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The Anti-Defamation League (ADL) announced the launch of a nationwide plan to combat antisemitism in the United States on Tuesday, asserting that with incidents targeting Jews having reached “unprecedented levels,” a comprehensive strategy is overdue.

The Jewish civil rights organizations’ COMBAT plan is based on six pillars to guide federal, state and local government in countering antisemitism on college campuses and in the wider community, as well as online and internationally.

“Antisemitism is a serious problem in the US,” Max Sevillia, ADL’s vice-president for government and community engagement, told The Algemeiner on Tuesday. The group’s annual audit of antisemitism in the US, published every year since 1979, recorded a total of 2,717 antisemitic incidents in 2021 — a 34 percent increase on the antisemitic outrages tabulated by the civil rights organization in 2020.

Sevillia, an attorney who came to the ADL after working for civil rights organizations in the Latino community, described the COMBAT plan “as the most comprehensive agenda for fighting antisemitism in the US.”

“It’s applicable at local, state and federal levels,” he said. “We address the places and situations where we see antisemitism as a serious problem. We’re looking at colleges and universities, online, at the role of extremism and the role of elected officials and influencers.”

The strategy combines messaging and political outreach, stressing the importance of a “whole-of-government” approach and emphasizing actions such as the adoption of the International Holocaust Remembrance Alliance (IHRA) definition of antisemitism, which includes anti-Zionist tropes among its examples of bigotry towards Jews. The strategy also calls for strengthened hate crimes laws, increased resources for communal security and an international component that would bolster the Office of the US Special Envoy to Combat Antisemitism as well as “mobilizing against the Boycott, Divestment, and Sanctions (BDS) campaign and other efforts to demonize, delegitimize and isolate Israel in international fora.”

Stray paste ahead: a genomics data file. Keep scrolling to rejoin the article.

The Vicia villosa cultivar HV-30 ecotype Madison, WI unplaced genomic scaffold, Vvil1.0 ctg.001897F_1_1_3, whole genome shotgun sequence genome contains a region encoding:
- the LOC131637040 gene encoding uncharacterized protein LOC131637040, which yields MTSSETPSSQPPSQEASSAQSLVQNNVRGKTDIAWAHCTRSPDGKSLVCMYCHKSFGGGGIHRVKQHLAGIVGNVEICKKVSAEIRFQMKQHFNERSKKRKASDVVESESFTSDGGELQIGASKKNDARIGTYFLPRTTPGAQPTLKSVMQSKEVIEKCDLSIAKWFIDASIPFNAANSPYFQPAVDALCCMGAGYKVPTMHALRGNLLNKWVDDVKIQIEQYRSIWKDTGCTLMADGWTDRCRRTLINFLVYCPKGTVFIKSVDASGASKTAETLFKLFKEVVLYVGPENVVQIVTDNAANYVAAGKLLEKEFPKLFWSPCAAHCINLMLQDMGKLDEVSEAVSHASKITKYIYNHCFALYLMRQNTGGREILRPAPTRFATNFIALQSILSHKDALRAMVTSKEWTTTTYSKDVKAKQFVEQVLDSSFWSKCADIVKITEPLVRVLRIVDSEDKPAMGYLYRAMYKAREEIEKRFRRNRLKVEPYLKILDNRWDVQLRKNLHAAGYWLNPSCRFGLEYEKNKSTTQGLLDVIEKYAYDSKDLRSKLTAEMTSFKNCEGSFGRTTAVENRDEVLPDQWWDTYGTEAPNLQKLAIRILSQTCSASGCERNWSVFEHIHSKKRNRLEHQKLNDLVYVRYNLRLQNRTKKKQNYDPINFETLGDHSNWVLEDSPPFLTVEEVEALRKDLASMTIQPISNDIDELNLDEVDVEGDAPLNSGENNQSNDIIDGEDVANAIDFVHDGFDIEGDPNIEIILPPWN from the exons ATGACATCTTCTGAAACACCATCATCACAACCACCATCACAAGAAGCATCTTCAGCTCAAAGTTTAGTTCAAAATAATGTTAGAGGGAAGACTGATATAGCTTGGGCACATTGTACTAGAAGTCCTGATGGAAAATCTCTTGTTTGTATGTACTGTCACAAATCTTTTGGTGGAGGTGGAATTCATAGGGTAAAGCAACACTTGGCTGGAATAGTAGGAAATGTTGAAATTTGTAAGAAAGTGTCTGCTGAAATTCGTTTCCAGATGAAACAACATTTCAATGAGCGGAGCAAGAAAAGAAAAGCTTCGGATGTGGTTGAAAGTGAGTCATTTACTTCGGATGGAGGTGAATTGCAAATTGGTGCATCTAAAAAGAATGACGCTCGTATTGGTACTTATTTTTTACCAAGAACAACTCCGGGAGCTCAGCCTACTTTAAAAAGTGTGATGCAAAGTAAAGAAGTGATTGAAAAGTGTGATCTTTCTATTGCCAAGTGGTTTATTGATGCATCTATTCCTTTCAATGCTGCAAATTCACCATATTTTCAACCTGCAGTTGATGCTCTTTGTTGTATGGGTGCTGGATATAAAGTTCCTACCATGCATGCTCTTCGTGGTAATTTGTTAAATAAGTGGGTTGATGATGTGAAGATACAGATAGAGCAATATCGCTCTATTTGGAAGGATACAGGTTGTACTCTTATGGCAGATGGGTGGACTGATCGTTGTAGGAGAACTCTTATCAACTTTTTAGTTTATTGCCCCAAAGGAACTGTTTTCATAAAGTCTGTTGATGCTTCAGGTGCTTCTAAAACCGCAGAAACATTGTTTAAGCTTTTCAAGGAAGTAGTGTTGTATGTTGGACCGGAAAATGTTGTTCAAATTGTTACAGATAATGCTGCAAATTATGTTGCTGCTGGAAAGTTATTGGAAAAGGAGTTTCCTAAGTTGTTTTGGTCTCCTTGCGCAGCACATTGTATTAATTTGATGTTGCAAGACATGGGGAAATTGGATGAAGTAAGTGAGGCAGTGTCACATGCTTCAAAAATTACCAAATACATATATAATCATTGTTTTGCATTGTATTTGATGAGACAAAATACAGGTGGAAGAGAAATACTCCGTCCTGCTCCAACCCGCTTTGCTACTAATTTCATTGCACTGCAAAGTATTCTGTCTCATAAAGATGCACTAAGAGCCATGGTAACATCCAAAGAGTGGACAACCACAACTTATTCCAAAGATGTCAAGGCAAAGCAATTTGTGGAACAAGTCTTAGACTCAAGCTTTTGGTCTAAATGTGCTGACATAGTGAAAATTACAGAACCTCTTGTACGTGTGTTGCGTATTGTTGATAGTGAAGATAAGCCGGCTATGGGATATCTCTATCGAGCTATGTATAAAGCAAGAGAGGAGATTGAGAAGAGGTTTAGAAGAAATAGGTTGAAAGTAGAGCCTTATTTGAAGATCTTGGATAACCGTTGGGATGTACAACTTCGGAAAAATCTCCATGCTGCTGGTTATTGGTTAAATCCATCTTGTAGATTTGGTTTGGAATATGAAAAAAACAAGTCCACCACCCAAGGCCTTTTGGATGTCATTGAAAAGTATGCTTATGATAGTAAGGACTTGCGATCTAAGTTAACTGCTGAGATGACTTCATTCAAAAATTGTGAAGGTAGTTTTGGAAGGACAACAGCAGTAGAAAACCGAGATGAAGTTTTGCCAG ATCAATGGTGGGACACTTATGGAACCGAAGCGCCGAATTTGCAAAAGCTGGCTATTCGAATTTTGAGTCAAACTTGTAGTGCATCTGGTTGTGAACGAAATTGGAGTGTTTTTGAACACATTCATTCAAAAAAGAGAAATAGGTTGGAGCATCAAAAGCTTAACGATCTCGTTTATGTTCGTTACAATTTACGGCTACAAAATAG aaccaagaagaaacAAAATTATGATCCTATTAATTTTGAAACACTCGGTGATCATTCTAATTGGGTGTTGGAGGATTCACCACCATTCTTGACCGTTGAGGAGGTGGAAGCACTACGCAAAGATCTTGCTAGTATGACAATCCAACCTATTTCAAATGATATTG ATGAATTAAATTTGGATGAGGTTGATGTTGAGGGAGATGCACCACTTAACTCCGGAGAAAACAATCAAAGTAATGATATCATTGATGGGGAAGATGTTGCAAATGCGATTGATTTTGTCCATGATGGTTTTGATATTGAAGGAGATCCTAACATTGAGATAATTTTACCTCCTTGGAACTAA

Sevillia cited the example of the “Mapping Project” in Boston, a map showing the location of Jewish institutions in the city distributed by BDS advocates, as an example of how domestic and international concerns meet on the terrain of antisemitism. He pointed out that the project — an interactive database and map of hundreds of institutions, including Jewish schools and synagogues — had been endorsed by the Popular Front for the Liberation of Palestine (PFLP), a terrorist group that has targeted Israeli civilians, and the Iranian regime.

“There you see a project that is clearly antisemitic and crosses the line into endangering individuals in the Jewish community,” Sevillia said.

Sevillia expressed confidence that the fight against antisemitism would be embraced by the wider civil rights community, arguing that partnerships with other minorities and a willingness to speak out against all forms of bigotry were integral to the ADL’s strategy. “There’s a sense of pride that over 100 years ago, the founders of ADL recognized that you can’t just address antisemitism,” he said. “That doesn’t mean there are no challenges and disagreements, but the need for different communities to work together is clear.”

ADL’s educational programs, such as its “Echoes and Reflections” curriculum on the Nazi Holocaust, will be promoted in high schools as part of the COMBAT strategy. The strategy’s rollout will also be assisted by Center for Antisemitism Research (CAR) — a newly-created research arm that Sevillia said would provide a “quantitative, data-driven” dimension to ADL’s work on antisemitism.

In a statement accompanying the announcement of the strategy, ADL CEO Jonathan Greenblatt said there was an obvious need for “a whole-of-government and whole-of-society approach to protecting Jewish communities at home and abroad.”

Said Greenblatt: “Our leaders must speak with moral clarity and take the lead in stopping antisemitism — and our COMBAT plan will empower advocates to partner with policymakers, stop violence and protect Jewish communities.”

Source of original article: World – Algemeiner.com (www.algemeiner.com).
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